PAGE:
Lenses / Re: Lightweight lens for backpacking and bicycle touring
« on: April 16, 2013, 03:31:18 PM »
Are you planning on taking only one lens?  If so, the 10-22 might leave you wanting more reach over the course of a trip like that.  I'd suggest the 15-85 from those you mention.  It's a great lens, obviously wide zoom range, good MFD, and my heavily used refurb. copy has sharpness on a par with my 24-105L.  I've not seen it bundled as an entry level lens... maybe you are thinking of the 18-55 kit lens.  Downside of the 15-85 is it's 5.6 at the long end.  Put a shorty 40 or fantastic 50 in your pack for lower light capability.

The 15-85mm was a common kit lens with the 7D.  Certainly not an entry level though.

If you aren't planning on using your camera for a lot of handheld night shots, I'd certainly go with the 15-85mm, it has fabulous range, and is quite sharp.  If you are ok with less range, and would benefit from a wider aperture, and marginally more sharpness consider the Canon 17-55/2.8 IS.

You can't go wrong with either.  I think you'll feel extremely restricted if you only take an ultra-wide.

Technical Support / Re: MacBook Pro : Best RAW Processing Software?
« on: April 16, 2013, 03:25:41 PM »
I use Aperture to convert my RAW files about 90-95% of the time.  Images that need extra work get processed with DxO and reimported to Aperture as TIFF files.

DxO's perspective, and distortion/vignetting correction is second to none.

I'm an Apple Aperture Certified Pro, so I have more background than most with Aperture, and love teaching it.  Once you learn how to master keywords, and smart albums, I find its asset management second to none.

I can't wait for a new version of Aperture, or ideally, for Apple to acquire DxO, but even still, I really like it for normal use.  If you decide to go Aperture, I'd definitely recommend Peachpit Press' Aperture book.

Technical Support / Re: Which RAW processing software do you use?
« on: April 16, 2013, 03:20:54 PM »
I feel bad voting DxO as it stops Aperture from getting an extra vote.

I use Aperture to convert my RAW files about 90-95% of the time.  Images that need extra work get processed with DxO and reimported to Aperture as TIFF files.

DxO's perspective, and distortion/vignetting correction is second to none.

I was also looking into the new version to use on a Mac with a 5D III. Anyone else have experience with how it's working on a Mac? There seems to be a few details in the installation that have to be followed very specifically.

Bombproof on my retina MBP.  I use it lots.  The key is getting the right version of Mono. You cannot just go download the most recent version of mono

See this support email I received.

Hi Brian,

It looks like you're using the wrong version of mono - you should install the version listed in the manual - this can be found on

That should resolve the issues you're having

many thanks


On Mon, Jan 7 at 6:24 PM , Brian wrote:
From: Brian
Subject: Focal Pro, nothing but Fully Automatic works.

FoCal Type: FoCal Pro for Mac
FoCal Version:

Message Body:

I’m using Focal Pro for Mac with a Canon 6D.

It gives me a warning message which I have attached when I start the program.

Whenever I try to use a function other than Fully-Automatic, Focal crashes with no warning or message. Is there a way to resolve this?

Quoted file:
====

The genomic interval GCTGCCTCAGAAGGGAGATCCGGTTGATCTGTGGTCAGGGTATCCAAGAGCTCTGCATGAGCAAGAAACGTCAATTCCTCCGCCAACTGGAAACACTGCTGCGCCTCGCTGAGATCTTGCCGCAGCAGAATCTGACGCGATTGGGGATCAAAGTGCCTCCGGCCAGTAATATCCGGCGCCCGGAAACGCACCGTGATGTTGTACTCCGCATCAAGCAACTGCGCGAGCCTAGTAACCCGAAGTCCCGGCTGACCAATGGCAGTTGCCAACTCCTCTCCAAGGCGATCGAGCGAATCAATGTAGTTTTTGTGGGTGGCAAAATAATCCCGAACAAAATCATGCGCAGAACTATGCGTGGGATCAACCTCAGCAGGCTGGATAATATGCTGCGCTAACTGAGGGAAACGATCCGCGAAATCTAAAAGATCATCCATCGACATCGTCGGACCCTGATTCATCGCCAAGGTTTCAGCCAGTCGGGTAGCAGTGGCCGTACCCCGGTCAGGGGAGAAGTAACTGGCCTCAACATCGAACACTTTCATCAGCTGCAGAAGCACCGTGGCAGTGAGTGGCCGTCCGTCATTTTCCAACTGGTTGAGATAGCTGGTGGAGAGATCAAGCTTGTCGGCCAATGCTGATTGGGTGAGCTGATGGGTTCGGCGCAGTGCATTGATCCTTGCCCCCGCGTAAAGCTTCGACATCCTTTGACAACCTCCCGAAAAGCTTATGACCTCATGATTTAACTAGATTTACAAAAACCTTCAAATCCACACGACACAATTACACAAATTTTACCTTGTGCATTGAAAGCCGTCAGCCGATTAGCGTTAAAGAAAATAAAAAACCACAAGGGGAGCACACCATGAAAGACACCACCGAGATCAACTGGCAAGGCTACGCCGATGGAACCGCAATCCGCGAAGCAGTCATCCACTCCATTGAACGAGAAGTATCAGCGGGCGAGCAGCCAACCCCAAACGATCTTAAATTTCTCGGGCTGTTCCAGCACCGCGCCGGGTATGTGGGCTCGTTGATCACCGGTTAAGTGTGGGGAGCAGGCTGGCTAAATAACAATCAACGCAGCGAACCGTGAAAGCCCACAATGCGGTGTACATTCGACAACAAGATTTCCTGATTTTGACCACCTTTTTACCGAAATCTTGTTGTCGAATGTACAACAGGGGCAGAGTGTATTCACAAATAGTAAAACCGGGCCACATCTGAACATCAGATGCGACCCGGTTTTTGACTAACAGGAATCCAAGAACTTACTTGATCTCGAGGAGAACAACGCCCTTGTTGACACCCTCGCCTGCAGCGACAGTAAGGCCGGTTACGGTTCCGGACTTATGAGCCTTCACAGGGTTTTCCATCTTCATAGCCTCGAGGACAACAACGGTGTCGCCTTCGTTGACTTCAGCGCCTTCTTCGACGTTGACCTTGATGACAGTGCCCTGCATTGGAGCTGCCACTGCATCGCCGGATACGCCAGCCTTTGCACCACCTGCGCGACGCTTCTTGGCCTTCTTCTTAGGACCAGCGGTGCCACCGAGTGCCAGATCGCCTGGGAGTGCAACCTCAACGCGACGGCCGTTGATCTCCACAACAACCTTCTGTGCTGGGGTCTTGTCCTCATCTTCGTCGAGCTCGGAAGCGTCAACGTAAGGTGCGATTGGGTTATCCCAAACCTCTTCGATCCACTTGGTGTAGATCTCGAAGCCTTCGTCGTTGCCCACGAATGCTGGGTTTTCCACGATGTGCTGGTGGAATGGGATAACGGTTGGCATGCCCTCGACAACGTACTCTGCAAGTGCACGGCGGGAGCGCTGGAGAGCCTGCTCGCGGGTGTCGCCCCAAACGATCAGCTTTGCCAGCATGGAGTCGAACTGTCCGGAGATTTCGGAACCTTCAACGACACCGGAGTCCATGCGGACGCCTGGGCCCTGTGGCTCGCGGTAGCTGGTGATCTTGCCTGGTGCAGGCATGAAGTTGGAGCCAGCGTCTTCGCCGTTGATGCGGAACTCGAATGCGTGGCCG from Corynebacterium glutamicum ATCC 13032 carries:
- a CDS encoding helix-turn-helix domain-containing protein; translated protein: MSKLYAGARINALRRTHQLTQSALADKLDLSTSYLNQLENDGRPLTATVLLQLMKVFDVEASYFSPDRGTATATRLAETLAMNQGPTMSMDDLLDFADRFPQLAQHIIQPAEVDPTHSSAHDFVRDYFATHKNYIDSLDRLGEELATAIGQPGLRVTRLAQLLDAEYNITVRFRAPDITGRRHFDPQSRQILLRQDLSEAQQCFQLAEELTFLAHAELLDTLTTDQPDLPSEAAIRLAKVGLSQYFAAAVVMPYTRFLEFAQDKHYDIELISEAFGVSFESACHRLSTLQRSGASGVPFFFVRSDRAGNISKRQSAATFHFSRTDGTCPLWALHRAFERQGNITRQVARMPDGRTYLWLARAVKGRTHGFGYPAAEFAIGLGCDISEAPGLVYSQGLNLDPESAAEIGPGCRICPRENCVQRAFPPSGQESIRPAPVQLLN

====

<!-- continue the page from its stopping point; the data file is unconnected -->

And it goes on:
Also for those of you having inconsistent or poor results, more than 10eV is the key.  A single 500w halogen work lamp wasn't bright enough for me indoors, I had to use 2 to get anywhere near consistent results.

Lenses / Re: $1000 budget, need lens recommendation for Canon t1i
« on: April 11, 2013, 09:51:45 PM »
I would guess that 25% of the time, the camera will be used indoors where there isn't great light and a flash won't be possible to use.  I'm worred that the 15-85 won't be any improvement over the kit lens in that type of shooting situation.

No, the 15-85mm will not help you there.  The 50/1.4 or 50/1.8 would be good...if a short tele is what you need in those situations.  Else, consider the 35/2.

Here's my suggestion:

Tamron 17-50mm f/2.8 $499 (better IQ than the Sigma 17-50 and cheaper, too).
Canon 50mm f/1.8 II $109
Canon Speedlite 430EX II $254
Manfrotto 294 tripod w/ QR ballhead $135

Leaves you $3 from your $1K budget.  :)

Thanks for the tripod recommendation.  I will do some homework on the Tamron lens as well.

If you could spring like a few extra, or save up before buying the tripod, I would certainly go with  I know you said no eBay, but it's a way better deal off eBay than B&H.

Otherwise Neuro's suggestions are great.  The Tamron 17-50/2.8 is way way better in dim light than the kit lens.  The Tamron 17-50/2.8 VC is even better but $150 more.

Software & Accessories / Re: Program like GEOSETTER?
« on: April 09, 2013, 03:07:42 PM »
HoudahGEO for OS X is phenomenal, but obviously not Windows compatible.

Software & Accessories / Re: Pixma Pro 9000 II prints are dark
« on: April 08, 2013, 02:11:22 PM »
make sure that u calibrate your monitor such that the luminosity is around 80 or 90 (cd/m2). this is critical. it is likely that your monitor will look too dark to you. that is ok. get used to it. this is the luminosity of paper. if the monitor brightness is set properly, then the images will look like what u c on your monitor. you need to adjust the brightness of your images to a properly calibrated monitor so that the brightness of what u c on the monitor is the same as what u c in print. ur prints will always b too dark until u do this.

John nailed it.  If your iMac display is set to full brightness, no printer could match the brightness.  Even my comparably dim (to your iMac) MacBook Pro is too bright at 332 cd/m2. 

One trick you can do, is pickup some 4x6 paper of the same type as your larger paper, that way you can print a hard proof before you go to your larger, more expensive  paper.